The Littlest Patrons

By mmckale

“If libraries were just for adults, we would have closed a long time ago.” – Jodi Shaw, Children’s Librarian

I visited my local library in Carroll Gardens, Brooklyn, at naptime. A pleasant time of day there, when the library is as one expects the library to be: quiet. In a few hours, this space would become an explosion of sound, with kids of all ages arriving to read, play, and discover.

The Carroll Gardens branch is under the umbrella of the Brooklyn Public Library, a network of 60 libraries serving over 2.5 million residents [1]. The branch is staffed by Ms. Shaw, three other full-time librarians, four clerks, a part-time librarian and a technical research specialist. It is one of eighteen “Carnegie” branches of BPL, known as such because they were built with funds from a 1901 gift from Andrew Carnegie (previously, the library had “…typically rented retail space to provide local service.”[2]) The Carnegie branches are beautiful, welcoming spaces – though not always organized ideally for a modern library. Stroller parking is an issue at the CG branch, and the bathrooms are not easily accessible via the elevator.

This particular location is also one of several where the children’s section is on the same floor as the main library, which makes for some challenges – generally, from 3 pm on, adults seeking peace and quiet must look elsewhere. But, as Ms. Shaw noted, the under-5 set is exactly with whom she is looking to engage.

Though adults certainly use the library – there were a number there during my observation, many on computers (watching TV! Using FaceBook!) and a few reading newspapers or browsing the stacks – it is children around whom the world of the library revolves. Programming is heavily weighted towards kids, with four weekly storytimes – often with kids and caregivers lining up around the block up to an hour in advance –  an ongoing arts & crafts program, monthly dance party, and frequent workshops like Lego challenges and Library Lab. There are also four computers dedicated just to kids, which offer educational games and programs like ABC Mouse.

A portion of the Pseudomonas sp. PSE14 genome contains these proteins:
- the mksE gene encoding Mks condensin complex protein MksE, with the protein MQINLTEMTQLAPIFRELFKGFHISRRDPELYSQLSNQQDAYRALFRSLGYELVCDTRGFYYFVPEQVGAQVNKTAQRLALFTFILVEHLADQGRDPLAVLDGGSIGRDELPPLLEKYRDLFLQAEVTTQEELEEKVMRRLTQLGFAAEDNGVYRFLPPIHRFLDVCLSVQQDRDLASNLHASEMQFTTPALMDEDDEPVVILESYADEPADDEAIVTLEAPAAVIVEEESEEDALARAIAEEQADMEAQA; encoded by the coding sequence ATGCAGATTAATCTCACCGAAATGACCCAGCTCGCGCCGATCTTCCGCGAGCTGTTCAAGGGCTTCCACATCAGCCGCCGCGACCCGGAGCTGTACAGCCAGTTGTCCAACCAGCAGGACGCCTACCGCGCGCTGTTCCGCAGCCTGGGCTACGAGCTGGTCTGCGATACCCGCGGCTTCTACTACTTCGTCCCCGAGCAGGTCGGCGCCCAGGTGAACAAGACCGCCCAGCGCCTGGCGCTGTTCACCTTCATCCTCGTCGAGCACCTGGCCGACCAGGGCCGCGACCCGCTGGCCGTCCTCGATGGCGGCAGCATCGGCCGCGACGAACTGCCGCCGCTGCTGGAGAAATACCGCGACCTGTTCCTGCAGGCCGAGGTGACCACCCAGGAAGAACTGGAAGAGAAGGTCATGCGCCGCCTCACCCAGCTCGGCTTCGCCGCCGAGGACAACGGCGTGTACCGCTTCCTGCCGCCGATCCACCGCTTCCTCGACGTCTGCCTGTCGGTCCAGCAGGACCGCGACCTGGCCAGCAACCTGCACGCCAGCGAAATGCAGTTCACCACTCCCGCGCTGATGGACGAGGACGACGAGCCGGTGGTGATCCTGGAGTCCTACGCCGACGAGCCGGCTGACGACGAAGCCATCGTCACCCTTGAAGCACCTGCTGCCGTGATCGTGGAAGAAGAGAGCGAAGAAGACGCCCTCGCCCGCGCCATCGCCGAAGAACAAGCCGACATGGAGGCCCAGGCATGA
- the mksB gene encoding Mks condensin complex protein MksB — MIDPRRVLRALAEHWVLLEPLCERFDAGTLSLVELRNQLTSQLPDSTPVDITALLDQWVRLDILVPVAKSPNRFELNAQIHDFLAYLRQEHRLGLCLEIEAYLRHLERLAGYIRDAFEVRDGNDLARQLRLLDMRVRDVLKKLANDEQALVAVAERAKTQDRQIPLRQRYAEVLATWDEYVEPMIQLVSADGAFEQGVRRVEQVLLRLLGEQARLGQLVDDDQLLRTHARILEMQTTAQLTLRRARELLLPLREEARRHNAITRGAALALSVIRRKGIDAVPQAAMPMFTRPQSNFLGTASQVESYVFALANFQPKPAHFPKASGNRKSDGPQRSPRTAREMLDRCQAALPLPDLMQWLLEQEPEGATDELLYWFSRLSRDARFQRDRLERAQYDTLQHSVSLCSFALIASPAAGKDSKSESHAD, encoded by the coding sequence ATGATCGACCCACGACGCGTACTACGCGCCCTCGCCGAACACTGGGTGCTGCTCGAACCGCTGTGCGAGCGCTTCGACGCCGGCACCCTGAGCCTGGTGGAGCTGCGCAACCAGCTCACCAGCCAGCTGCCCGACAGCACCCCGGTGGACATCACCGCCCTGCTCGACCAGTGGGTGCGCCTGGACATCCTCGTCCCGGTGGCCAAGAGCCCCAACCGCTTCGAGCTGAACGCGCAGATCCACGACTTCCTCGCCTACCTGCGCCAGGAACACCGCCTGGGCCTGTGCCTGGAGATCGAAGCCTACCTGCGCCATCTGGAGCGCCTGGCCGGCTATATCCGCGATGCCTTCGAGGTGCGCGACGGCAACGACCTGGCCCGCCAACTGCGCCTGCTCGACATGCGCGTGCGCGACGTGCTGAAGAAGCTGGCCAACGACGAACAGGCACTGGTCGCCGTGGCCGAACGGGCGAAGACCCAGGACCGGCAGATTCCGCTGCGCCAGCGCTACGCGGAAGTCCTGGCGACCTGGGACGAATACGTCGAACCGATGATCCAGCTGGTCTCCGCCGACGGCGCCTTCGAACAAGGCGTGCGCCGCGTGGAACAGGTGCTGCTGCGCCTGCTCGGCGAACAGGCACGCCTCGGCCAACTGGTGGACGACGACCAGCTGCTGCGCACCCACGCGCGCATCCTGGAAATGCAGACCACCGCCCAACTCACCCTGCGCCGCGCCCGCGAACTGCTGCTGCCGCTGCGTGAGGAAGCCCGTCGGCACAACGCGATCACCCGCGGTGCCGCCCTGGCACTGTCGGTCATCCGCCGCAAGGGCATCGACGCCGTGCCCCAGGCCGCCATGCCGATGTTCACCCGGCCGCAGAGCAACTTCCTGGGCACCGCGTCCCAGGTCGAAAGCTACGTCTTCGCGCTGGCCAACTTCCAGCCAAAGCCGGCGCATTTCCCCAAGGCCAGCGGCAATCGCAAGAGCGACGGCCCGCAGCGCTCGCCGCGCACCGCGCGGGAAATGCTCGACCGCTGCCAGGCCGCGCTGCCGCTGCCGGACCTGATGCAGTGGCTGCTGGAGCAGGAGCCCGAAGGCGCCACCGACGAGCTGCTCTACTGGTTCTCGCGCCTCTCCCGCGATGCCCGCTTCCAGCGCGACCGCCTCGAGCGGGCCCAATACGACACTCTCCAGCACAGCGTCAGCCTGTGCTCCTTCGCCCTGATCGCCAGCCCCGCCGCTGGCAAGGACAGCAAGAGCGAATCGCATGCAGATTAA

Many of the children’s programs are generated by the Central Library for use by the various branches. While this seems like a practical way to organize a vast network, Ms. Shaw has reservations about this “top down” method. As she pointed out, the community served at the Carroll Gardens branch is very different than the community served at, say, the Brownsville branch. So shouldn’t the librarians at each branch have the opportunity to build programming that is most appropriate for their community?

Ms. Shaw did note that there are some ways in which she and the other librarians can get creative. First, any funds raised through events with their “Friends” group – a volunteer library advocacy group [3] – go directly to the branch. The Friends of the Carroll Gardens Library group is robust, and regularly holds book sales and bake sales – including a recent bake sale on Election Day (the library was a polling place) that raised almost $1,000. Second, Ms. Shaw and her colleagues have a fair amount of autonomy when it comes to spending these funds and developing new programming.

Ms. Shaw also recently worked with library manager John Leighton and the office of Congressman Brad Lander to submit a proposal for Lander’s participatory budgeting project, in which neighborhood residents have the opportunity to vote on how to spend their tax dollars.[4] Their proposal, for a dedicated teen space and an after-hours book drop, won $350,000. With these funds, they plan to improve the lighting, add outlets, and free up some open space where they can install comfortable furniture, all of which they hope will encourage teens to use the library as a safe place to hang out after school.

The Carroll Gardens Branch is a special place, and Jodi Shaw is a huge part of that. She is an engaged, excited librarian, committed to her constituents in a way that seems rare. She is an active member of the American Library Association and regularly attends their conferences (BPL pays her way at one conference each year); she hopes to take on a leadership position there soon. She has written several articles for Public Libraries Online [5], exploring topics from collections digitization to figuring out how to manage crowds at storytime. And she is working hard to engage with the Central Library to ensure that her branch is meeting or exceeding its community’s needs.

Any visitor to this branch will note that it is a community hub, where people of all ages come to work, play, and engage with their neighbors. But it is especially friendly to its littlest patrons.






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